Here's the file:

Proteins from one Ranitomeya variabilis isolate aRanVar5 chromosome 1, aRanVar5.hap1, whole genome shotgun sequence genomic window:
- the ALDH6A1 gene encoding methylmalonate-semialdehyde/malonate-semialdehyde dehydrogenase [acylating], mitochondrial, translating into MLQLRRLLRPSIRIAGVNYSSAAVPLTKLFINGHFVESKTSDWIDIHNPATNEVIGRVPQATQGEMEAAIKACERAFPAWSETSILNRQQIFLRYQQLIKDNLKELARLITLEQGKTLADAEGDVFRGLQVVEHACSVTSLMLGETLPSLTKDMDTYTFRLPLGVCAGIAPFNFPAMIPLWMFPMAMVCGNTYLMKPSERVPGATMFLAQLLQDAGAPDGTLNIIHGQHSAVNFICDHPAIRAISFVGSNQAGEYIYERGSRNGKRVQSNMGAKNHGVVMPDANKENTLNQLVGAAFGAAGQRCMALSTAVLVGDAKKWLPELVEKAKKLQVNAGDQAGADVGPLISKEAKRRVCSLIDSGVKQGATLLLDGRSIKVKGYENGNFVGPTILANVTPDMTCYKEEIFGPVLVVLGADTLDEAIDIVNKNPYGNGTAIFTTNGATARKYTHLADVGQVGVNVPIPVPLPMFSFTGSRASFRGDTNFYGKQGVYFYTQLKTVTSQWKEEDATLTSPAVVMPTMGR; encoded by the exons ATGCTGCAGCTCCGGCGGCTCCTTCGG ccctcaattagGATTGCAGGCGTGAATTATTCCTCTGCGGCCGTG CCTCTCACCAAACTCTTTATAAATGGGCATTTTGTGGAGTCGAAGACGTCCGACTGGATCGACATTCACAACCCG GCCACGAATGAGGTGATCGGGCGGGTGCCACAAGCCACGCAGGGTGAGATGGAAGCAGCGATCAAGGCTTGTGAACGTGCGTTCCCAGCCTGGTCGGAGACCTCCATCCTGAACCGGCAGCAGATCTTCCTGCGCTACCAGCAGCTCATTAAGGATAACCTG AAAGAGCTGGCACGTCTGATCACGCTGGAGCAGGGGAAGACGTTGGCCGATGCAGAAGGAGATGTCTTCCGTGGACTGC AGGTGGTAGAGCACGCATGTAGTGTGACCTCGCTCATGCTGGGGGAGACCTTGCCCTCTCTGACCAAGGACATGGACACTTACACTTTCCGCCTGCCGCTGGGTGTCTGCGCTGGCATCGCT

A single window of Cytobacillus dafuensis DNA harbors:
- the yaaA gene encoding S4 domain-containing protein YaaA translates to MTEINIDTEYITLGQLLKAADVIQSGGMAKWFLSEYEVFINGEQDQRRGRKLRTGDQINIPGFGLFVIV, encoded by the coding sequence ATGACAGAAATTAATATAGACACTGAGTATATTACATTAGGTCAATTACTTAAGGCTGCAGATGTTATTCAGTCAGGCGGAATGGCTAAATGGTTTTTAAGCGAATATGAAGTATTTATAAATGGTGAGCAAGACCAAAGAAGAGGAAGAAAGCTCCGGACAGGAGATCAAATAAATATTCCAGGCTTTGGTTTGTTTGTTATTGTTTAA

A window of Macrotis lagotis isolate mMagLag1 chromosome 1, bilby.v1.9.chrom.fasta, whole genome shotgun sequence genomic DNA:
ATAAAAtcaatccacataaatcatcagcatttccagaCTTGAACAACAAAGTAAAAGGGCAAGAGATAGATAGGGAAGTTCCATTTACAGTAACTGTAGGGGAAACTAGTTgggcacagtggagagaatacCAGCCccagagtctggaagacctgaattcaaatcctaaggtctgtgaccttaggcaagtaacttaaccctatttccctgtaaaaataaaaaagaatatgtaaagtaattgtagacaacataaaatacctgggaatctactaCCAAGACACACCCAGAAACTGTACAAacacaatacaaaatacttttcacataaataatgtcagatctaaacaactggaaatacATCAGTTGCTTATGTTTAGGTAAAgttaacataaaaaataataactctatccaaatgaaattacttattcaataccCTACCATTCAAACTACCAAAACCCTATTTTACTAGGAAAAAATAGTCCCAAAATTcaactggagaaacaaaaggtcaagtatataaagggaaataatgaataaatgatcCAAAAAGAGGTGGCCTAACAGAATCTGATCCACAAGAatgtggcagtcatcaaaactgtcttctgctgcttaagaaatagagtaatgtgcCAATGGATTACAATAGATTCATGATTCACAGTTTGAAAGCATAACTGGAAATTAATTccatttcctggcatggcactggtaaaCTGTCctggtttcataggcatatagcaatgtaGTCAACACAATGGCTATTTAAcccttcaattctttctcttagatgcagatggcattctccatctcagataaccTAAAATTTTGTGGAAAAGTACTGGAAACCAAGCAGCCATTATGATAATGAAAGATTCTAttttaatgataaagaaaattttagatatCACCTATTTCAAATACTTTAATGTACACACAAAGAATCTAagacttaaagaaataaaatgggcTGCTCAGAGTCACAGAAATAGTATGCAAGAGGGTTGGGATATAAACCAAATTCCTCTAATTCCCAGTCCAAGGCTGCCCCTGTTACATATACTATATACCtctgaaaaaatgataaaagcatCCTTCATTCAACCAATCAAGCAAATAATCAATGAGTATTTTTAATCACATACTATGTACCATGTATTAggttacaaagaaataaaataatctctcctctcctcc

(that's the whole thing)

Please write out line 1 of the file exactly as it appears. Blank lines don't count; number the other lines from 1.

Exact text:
Proteins from one Ranitomeya variabilis isolate aRanVar5 chromosome 1, aRanVar5.hap1, whole genome shotgun sequence genomic window: